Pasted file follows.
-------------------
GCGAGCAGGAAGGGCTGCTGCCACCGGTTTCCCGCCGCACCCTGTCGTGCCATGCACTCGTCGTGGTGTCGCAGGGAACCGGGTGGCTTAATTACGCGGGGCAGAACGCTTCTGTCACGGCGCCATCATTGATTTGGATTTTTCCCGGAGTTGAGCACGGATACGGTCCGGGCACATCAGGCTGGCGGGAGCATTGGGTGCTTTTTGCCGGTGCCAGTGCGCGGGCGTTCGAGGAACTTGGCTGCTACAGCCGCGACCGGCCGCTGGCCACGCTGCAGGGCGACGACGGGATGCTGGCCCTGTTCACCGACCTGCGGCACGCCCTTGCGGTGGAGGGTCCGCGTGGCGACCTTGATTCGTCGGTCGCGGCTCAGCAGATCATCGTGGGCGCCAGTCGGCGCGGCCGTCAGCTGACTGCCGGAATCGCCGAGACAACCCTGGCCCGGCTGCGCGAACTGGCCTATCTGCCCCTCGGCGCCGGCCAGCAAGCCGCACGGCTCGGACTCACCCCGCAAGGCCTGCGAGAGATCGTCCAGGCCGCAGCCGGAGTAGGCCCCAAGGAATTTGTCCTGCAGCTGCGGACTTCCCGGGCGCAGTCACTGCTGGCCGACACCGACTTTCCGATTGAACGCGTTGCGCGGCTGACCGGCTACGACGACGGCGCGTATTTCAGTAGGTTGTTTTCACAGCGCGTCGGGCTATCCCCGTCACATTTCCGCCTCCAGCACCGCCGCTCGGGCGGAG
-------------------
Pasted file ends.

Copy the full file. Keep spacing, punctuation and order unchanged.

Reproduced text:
GCGAGCAGGAAGGGCTGCTGCCACCGGTTTCCCGCCGCACCCTGTCGTGCCATGCACTCGTCGTGGTGTCGCAGGGAACCGGGTGGCTTAATTACGCGGGGCAGAACGCTTCTGTCACGGCGCCATCATTGATTTGGATTTTTCCCGGAGTTGAGCACGGATACGGTCCGGGCACATCAGGCTGGCGGGAGCATTGGGTGCTTTTTGCCGGTGCCAGTGCGCGGGCGTTCGAGGAACTTGGCTGCTACAGCCGCGACCGGCCGCTGGCCACGCTGCAGGGCGACGACGGGATGCTGGCCCTGTTCACCGACCTGCGGCACGCCCTTGCGGTGGAGGGTCCGCGTGGCGACCTTGATTCGTCGGTCGCGGCTCAGCAGATCATCGTGGGCGCCAGTCGGCGCGGCCGTCAGCTGACTGCCGGAATCGCCGAGACAACCCTGGCCCGGCTGCGCGAACTGGCCTATCTGCCCCTCGGCGCCGGCCAGCAAGCCGCACGGCTCGGACTCACCCCGCAAGGCCTGCGAGAGATCGTCCAGGCCGCAGCCGGAGTAGGCCCCAAGGAATTTGTCCTGCAGCTGCGGACTTCCCGGGCGCAGTCACTGCTGGCCGACACCGACTTTCCGATTGAACGCGTTGCGCGGCTGACCGGCTACGACGACGGCGCGTATTTCAGTAGGTTGTTTTCACAGCGCGTCGGGCTATCCCCGTCACATTTCCGCCTCCAGCACCGCCGCTCGGGCGGAG